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Maine OUI, am I looking at jail time?

Posted by Will Ashe | Mar 10, 2021 | 0 Comments

So you've been arrested and charged with Operating Under the Influence.  One of the most common questions that I see is "am I looking at jail time?"  The answer isn't so simple, although it sort of it is.  Operating Under the Influence is a crime in Maine, and pretty much everywhere else.  All crimes are theoretically punishable by jail time.  In Maine, we divide up crimes into five classes.  Each class has its own sentencing range.  OUI's typically fall into Class D, which means the sentence can be up to a year in prison and a $2000 fine.  Under certain circumstances, OUI's can be felonies but that is much less common and most individuals in those situations are fully aware that jail time is a distinct possibility.

Back to the question at hand.  Are you looking at jail?  In Maine, a first offense OUI with no aggravating factors typically is going to result in the State requesting a $500 fine and a 150 day loss of license.  An important thing to understand is that even in this instance, a Defendant is still "looking at jail," but the State just isn't requesting it.  In other situations, such as if the person's bac test is .15 or higher, or they refuse a chemical test, or it's a second offense, the Court is obligated to impose a mandatory sentence IF the person is convicted of that crime.  For example, if your test result was a .18, and you plead guilty to that crime as charged, the Judge has to give you at least 48 hours in jail.  The interesting thing is that many times you can negotiate with the State for them to offer you a reduced or amended charge.  In the above example, if the State removes the language specifying that your test was a .18 and just says that you operated while impaired, the Judge would be free to give you a sentence that does not include jail.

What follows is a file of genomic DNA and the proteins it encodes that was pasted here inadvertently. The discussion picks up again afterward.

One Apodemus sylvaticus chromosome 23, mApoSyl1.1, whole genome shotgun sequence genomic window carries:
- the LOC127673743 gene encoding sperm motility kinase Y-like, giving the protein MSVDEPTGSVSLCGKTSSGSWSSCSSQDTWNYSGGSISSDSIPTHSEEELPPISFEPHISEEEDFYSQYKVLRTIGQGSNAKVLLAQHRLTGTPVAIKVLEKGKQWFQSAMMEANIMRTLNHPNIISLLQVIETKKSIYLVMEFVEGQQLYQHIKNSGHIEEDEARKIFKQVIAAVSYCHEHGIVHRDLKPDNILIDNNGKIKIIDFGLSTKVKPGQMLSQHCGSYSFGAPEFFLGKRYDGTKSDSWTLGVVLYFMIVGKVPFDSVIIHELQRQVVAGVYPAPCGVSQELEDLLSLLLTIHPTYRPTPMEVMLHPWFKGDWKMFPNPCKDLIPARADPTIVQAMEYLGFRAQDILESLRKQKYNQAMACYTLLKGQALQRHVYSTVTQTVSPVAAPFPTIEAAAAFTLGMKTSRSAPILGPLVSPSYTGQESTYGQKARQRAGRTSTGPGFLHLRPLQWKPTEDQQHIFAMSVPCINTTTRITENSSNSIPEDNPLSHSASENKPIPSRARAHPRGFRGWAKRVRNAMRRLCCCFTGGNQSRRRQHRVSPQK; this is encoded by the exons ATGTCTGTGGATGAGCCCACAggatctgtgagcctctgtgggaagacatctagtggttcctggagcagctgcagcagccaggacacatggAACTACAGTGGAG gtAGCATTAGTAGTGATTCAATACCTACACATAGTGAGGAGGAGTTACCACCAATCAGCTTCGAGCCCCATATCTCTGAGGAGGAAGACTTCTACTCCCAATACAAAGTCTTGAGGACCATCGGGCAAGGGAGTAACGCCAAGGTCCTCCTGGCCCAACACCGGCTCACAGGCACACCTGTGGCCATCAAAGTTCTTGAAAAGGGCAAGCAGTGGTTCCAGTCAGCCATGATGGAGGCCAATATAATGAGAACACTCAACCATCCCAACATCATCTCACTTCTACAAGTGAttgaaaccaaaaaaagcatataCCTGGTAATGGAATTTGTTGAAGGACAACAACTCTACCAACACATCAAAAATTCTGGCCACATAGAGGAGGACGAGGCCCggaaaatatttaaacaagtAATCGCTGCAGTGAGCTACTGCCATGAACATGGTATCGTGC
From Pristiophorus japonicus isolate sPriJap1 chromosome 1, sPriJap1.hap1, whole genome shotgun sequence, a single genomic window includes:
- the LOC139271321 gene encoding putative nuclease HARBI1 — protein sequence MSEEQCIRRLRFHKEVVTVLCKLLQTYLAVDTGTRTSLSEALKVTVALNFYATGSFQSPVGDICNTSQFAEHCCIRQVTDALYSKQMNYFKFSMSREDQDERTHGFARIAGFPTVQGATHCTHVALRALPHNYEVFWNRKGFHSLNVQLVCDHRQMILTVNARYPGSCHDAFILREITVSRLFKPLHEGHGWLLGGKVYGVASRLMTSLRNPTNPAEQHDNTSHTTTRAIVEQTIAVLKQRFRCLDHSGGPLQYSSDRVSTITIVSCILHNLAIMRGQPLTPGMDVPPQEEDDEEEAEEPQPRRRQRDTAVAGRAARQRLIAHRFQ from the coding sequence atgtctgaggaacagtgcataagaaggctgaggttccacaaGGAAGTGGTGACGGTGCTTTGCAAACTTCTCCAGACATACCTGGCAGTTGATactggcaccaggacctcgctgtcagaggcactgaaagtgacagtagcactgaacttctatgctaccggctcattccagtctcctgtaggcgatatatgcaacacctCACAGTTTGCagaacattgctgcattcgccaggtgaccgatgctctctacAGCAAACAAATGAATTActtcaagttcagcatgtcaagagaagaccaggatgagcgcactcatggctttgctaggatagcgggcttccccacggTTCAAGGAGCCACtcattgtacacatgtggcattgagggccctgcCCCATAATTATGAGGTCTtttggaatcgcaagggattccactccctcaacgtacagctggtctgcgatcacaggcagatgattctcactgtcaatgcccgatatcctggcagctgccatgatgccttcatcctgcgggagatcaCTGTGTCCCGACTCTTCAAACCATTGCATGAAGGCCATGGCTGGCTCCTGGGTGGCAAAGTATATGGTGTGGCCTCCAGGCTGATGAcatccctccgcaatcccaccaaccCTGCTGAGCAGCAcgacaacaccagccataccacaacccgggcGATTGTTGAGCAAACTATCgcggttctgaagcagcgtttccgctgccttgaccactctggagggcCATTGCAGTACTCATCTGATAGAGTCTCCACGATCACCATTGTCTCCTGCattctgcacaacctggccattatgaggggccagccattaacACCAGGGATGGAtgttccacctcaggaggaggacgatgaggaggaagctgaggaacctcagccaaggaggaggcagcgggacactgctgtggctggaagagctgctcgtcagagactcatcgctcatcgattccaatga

To complicate things a little bit, the prosecutor can ask for sentences higher than the mandatory minimum if she feels it is appropriate.  Take for example a first offense OUI with no aggravating factors where the Defendant crashed her vehicle, had alcohol in the car and was difficult with first responders and police.  Officially, that case may have no aggravating factors; however, all of the attendant circumstances to the case would make it likely that a prosecutor would be requesting jail time.

The truth is that the answer to most legal questions is not black and white.  There are too many variables to consider because the law is rarely simple.  If you have case or a question, consider calling a local criminal defense attorney.  I'm sure they'd be happy to help.

About the Author

Will Ashe

William Ashe is an experienced trial attorney with a career track record of determined effective representation and consistent sustained success on behalf of his clients. He has been named to the National Trial Lawyers Top 100 Criminal Defense Attorneys every year since 2014 and has a perfect 10.0 rating by the lawyer rating site Avvo.

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